Would You Tell a Waitress to “F*** Off”
There is a restaurant near my family’s home in South Florida that supposedly offers hidden discounts on meals if you know the password. When I first heard about this I thought it was a joke because the password is a rude remark that you wouldn’t say to someone unless you wanted to get your ass kicked.
The deal is if you order the burger and then tell the waiter/waitress to “F*** Off” your meal is only $2! I’m sure a disgruntled ex-employee started this rumor and was sitting in a corner laughing their butt off at the idea of someone expecting a discount on their meal after they are rude to the wait staff. The burger is normally $11 and is known to be one of the best burgers in the country.
I wasn’t sure what to think about the hidden discount but when I went to the restaurant for lunch one day I decided to ask. No, I wasn’t going to test telling the waitress to, “F*** off”. I simply asked her how long she had worked there and if there was any truth to this “rumor”.
Turns out she had been working there for a number of years and knew all about this secret “password”! Unfortunately, this turned out to simply be an urban legend. Though she said it was funny to see when patrons would try it on newer waitresses who knew nothing about it. Usually, she would just laugh it off and tell them it was just an urban legend. However, these newer waitresses would get pissed off, and rightfully so.
While this hidden password is one that will not work, there are some that are truly legitimate. Getting discounts using hidden passwords and codes is fun and exciting. Take for example Amazons hidden discount pages. Amazon is the largest online retailer in the world. They sell everything from books, exercise equipment, food, electronics, to clothing. If there is something you can think of chances are Amazon sells it. Amazon’s hidden discount web pages offer items at a discount of up to 99 percent. Amazing deals!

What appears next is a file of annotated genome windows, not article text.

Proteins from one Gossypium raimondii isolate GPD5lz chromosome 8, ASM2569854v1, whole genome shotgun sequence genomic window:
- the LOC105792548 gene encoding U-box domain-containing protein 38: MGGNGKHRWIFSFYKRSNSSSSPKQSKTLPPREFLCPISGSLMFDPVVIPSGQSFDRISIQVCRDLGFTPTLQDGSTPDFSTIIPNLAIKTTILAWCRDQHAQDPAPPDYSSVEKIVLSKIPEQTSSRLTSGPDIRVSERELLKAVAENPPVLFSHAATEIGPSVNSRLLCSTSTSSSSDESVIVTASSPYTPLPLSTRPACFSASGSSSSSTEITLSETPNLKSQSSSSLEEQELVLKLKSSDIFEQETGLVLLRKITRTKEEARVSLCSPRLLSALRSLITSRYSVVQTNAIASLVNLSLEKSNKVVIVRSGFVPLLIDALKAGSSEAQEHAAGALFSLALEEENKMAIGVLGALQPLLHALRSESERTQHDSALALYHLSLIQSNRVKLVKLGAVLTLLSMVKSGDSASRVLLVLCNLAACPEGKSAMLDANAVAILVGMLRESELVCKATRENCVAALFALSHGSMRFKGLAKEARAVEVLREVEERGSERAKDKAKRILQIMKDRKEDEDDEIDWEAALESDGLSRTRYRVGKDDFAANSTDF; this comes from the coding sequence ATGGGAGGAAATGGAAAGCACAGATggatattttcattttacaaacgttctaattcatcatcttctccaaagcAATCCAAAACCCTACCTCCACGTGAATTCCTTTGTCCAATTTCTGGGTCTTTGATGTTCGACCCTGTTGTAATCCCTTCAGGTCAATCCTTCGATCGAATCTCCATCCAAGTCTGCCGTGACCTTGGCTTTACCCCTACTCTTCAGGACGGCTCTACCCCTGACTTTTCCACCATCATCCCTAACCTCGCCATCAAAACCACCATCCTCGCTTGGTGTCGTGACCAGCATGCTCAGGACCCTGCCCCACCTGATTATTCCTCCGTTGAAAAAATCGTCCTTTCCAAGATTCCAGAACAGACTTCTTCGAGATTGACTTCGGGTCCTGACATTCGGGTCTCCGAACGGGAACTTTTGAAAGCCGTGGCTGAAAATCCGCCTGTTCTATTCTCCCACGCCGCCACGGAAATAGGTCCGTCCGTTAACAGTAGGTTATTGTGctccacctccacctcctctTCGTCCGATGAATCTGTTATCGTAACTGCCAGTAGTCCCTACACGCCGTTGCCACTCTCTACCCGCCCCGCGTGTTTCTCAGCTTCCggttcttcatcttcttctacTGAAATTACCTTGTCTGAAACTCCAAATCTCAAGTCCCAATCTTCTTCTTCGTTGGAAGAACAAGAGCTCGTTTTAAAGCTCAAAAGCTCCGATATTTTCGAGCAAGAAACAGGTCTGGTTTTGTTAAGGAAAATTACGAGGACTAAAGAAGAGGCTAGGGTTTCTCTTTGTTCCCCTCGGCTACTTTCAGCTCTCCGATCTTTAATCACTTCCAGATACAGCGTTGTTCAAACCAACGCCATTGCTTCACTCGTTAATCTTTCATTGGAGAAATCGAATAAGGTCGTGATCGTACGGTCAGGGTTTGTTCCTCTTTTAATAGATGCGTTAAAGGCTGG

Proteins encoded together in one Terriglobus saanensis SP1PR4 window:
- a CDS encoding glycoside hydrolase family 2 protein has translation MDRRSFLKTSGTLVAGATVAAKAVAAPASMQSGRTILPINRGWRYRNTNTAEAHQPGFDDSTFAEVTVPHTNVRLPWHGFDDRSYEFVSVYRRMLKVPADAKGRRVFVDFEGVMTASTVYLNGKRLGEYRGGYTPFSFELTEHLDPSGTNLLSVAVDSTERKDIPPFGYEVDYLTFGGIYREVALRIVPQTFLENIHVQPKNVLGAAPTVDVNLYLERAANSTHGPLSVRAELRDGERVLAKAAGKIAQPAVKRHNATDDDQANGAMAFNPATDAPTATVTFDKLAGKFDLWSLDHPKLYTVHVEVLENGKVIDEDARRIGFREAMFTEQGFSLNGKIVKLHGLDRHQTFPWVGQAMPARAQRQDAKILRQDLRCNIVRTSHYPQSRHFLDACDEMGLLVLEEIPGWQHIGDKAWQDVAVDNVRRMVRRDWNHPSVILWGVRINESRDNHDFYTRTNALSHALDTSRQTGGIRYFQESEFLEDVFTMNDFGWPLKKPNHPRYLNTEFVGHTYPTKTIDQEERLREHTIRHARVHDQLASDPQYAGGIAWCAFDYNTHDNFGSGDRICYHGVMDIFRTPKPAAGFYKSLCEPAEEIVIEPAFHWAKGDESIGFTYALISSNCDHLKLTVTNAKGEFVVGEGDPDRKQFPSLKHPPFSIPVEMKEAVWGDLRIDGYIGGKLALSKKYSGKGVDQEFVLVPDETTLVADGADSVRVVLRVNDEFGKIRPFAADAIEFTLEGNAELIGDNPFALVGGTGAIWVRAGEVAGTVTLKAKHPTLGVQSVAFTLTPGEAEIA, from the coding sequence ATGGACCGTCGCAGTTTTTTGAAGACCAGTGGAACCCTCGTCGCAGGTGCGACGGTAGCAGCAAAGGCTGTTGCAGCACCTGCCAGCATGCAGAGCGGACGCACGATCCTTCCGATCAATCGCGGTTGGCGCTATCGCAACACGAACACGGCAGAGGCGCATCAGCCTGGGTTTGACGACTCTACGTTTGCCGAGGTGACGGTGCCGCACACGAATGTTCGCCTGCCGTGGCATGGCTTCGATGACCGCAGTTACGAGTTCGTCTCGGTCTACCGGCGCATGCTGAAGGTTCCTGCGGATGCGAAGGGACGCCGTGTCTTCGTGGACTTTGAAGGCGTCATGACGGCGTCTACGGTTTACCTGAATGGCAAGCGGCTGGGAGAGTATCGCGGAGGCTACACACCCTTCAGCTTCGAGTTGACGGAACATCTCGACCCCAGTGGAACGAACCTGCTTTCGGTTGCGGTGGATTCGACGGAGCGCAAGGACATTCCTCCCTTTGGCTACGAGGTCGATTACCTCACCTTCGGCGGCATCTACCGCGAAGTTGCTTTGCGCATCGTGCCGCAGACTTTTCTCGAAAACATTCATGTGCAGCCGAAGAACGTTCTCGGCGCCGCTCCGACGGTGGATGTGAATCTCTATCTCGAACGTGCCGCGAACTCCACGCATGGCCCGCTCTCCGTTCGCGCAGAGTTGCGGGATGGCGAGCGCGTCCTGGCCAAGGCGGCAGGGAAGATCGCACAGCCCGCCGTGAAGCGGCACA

As you can imagine Amazon deals with tons of inventory. So they’re constantly discounting items to make room for new inventory and move slow moving products. Though Amazon doesn’t always make it easy for you to find all of these deals. They’d much rather direct you to their better selling, higher profit margin products.
The hard part is finding these pages. Amazon doesn’t publicize them or even link to them directly. You have to manipulate Amazon’s URL to even be able to see all the pieces that are marked down on one web page. Without doing this you’d have to troll through the millions of web pages Amazon has to find all the deals.
Basically, all of Amazons products are divided into categories. This provides a logical framework for the site and also helps categorize everything for users. However some geeky computer guys found out that you can plug in discount ranges into the category links to put all their best discounts on one page.
Let’s say for example you were looking for jewelry. Each category that Amazon has is represented by a node number. So if you go to amazon.com and click on the jewelry page you will find you are directed to this url:
The key element to finding the hidden discount page is the number after node=. In this case it is 3367581.
Your next step would then be placing the node number into this discount url. Let’s look at 75-95% off for this example:
To get to the hidden discount page you’d simply replace the xxxxx with the node number for the specific category. In the case of jewelry it will be:
3367581. So simply plug that into the url like this:
The &pct-off-75-99 tells the page what types of discounts in the category to look for. So this can be adjusted based on the type of deal you’re looking for. In the jewelry category I’ve found some crazy deals like a 3.25 carat $10k diamond ring selling for $1900. The deals to be found are virtually endless.
While researching this article I also found out about hidden airline travel deals. Occasionally airlines will severely cut prices to popular domestic routes between two cities. Many of these price cuts appear without warning and aren’t advertised.
The story goes that an airline will slash prices to a common domestic route usually first thing in the morning and end the sale suddenly four to eight hours later. These brief, quiet sales are most common on trips that will be made within the following week or month. You can however get deals that allow travelers to use them up to three months later.
The trick to finding these deals is signing up for email alerts from companies that specialize in tracking these sorts of deals. Sign up at airfarewatchdog.com or travelzoo.com. Better yet follow them on Twitter to find out immediately about unadvertised airline sales. Check out @airfarewatchdog or @travelzoo.
Have fun searching through all the discounts on these webpages!
Keeping Money in Your Pocket,